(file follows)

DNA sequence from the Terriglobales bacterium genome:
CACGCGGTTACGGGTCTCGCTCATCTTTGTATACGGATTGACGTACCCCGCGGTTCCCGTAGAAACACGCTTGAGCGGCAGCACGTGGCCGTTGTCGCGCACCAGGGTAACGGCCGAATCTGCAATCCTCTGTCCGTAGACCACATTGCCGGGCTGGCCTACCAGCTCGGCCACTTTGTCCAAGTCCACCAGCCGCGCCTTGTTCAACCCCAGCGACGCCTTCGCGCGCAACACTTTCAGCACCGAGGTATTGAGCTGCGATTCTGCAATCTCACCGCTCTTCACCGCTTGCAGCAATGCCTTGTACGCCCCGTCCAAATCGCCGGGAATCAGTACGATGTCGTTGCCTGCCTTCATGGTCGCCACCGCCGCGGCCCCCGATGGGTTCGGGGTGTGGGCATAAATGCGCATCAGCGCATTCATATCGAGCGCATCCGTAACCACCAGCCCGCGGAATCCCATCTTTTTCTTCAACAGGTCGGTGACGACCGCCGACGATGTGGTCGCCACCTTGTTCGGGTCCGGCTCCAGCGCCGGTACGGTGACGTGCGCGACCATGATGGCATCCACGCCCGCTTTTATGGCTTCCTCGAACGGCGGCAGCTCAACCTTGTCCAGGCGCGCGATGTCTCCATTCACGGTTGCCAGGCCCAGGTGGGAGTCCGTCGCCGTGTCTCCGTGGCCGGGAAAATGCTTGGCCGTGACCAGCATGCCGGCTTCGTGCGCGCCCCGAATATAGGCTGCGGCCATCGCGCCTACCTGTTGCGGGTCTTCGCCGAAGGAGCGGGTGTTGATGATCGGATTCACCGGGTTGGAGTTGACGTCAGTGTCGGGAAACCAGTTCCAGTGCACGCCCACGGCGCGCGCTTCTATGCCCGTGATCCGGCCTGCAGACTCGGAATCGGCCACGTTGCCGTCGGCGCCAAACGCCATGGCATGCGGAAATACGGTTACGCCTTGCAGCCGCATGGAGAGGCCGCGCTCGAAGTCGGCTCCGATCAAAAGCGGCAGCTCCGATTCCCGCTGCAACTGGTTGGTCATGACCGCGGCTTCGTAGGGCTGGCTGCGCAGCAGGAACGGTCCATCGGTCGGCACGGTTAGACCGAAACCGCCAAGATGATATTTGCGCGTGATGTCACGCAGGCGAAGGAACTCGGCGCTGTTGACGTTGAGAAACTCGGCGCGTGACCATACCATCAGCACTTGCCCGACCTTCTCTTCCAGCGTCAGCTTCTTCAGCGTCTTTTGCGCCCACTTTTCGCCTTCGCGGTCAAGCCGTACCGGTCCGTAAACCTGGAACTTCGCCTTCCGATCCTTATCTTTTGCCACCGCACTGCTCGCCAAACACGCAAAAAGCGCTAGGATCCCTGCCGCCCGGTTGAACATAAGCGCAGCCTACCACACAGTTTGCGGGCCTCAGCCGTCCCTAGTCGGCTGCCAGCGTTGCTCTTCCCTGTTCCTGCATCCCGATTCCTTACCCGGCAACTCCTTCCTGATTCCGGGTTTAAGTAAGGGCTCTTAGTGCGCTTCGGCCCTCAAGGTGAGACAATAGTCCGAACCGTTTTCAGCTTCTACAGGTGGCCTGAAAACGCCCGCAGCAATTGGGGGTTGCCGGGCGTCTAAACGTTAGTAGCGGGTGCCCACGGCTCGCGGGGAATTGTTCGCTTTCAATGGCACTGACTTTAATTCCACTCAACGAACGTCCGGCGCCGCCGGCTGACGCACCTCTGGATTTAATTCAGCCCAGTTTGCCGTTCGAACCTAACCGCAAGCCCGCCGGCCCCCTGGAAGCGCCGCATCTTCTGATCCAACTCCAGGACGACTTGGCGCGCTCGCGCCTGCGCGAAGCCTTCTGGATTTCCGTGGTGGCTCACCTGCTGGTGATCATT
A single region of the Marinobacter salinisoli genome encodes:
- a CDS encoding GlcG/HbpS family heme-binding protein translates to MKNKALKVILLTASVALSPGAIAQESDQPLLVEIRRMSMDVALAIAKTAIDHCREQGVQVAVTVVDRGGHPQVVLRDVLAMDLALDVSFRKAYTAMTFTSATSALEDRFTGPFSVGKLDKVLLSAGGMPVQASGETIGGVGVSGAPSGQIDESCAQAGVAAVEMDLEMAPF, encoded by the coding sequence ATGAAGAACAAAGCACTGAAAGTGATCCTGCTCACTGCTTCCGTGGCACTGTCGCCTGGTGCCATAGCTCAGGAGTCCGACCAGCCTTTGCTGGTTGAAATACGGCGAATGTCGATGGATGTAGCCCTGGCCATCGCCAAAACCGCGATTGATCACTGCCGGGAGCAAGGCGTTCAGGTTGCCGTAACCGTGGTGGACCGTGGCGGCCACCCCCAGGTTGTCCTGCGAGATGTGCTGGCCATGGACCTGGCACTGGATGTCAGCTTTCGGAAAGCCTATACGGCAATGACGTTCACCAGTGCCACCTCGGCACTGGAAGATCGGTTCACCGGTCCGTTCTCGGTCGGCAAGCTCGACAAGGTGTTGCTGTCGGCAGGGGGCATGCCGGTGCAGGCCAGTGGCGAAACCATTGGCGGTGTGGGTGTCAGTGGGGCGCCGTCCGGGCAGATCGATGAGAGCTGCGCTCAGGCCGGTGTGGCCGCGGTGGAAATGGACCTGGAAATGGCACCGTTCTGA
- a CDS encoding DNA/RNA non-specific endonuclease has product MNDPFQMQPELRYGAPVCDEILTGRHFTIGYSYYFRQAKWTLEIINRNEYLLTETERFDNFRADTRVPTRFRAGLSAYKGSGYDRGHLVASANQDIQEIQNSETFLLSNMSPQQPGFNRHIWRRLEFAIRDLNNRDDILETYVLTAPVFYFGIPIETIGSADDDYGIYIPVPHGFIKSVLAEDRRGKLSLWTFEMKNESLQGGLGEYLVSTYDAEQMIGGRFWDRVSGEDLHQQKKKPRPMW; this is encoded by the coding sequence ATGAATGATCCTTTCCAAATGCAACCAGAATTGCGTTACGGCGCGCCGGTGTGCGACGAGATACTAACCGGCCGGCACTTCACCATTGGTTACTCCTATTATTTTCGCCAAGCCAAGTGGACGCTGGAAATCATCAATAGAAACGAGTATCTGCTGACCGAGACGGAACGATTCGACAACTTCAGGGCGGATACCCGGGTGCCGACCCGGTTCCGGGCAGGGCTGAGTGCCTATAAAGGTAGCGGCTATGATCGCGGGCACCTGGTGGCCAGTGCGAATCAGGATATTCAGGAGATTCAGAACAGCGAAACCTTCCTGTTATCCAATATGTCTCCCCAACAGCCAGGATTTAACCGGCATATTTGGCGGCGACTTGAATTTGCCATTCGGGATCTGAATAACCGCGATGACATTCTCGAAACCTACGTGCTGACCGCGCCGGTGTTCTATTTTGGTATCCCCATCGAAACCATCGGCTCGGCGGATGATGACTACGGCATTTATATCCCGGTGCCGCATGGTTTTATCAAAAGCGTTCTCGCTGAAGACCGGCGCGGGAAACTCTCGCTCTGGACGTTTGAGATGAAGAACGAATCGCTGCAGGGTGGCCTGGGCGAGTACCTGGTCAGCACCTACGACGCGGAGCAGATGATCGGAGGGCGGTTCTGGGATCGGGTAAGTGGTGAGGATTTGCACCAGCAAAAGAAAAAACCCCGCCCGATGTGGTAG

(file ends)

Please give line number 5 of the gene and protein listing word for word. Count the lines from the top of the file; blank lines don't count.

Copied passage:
- a CDS encoding DNA/RNA non-specific endonuclease has product MNDPFQMQPELRYGAPVCDEILTGRHFTIGYSYYFRQAKWTLEIINRNEYLLTETERFDNFRADTRVPTRFRAGLSAYKGSGYDRGHLVASANQDIQEIQNSETFLLSNMSPQQPGFNRHIWRRLEFAIRDLNNRDDILETYVLTAPVFYFGIPIETIGSADDDYGIYIPVPHGFIKSVLAEDRRGKLSLWTFEMKNESLQGGLGEYLVSTYDAEQMIGGRFWDRVSGEDLHQQKKKPRPMW; this is encoded by the coding sequence ATGAATGATCCTTTCCAAATGCAACCAGAATTGCGTTACGGCGCGCCGGTGTGCGACGAGATACTAACCGGCCGGCACTTCACCATTGGTTACTCCTATTATTTTCGCCAAGCCAAGTGGACGCTGGAAATCATCAATAGAAACGAGTATCTGCTGACCGAGACGGAACGATTCGACAACTTCAGGGCGGATACCCGGGTGCCGACCCGGTTCCGGGCAGGGCTGAGTGCCTATAAAGGTAGCGGCTATGATCGCGGGCACCTGGTGGCCAGTGCGAATCAGGATATTCAGGAGATTCAGAACAGCGAAACCTTCCTGTTATCCAATATGTCTCCCCAACAGCCAGGATTTAACCGGCATATTTGGCGGCGACTTGAATTTGCCATTCGGGATCTGAATAACCGCGATGACATTCTCGAAACCTACGTGCTGACCGCGCCGGTGTTCTATTTTGGTATCCCCATCGAAACCATCGGCTCGGCGGATGATGACTACGGCATTTATATCCCGGTGCCGCATGGTTTTATCAAAAGCGTTCTCGCTGAAGACCGGCGCGGGAAACTCTCGCTCTGGACGTTTGAGATGAAGAACGAATCGCTGCAGGGTGGCCTGGGCGAGTACCTGGTCAGCACCTACGACGCGGAGCAGATGATCGGAGGGCGGTTCTGGGATCGGGTAAGTGGTGAGGATTTGCACCAGCAAAAGAAAAAACCCCGCCCGATGTGGTAG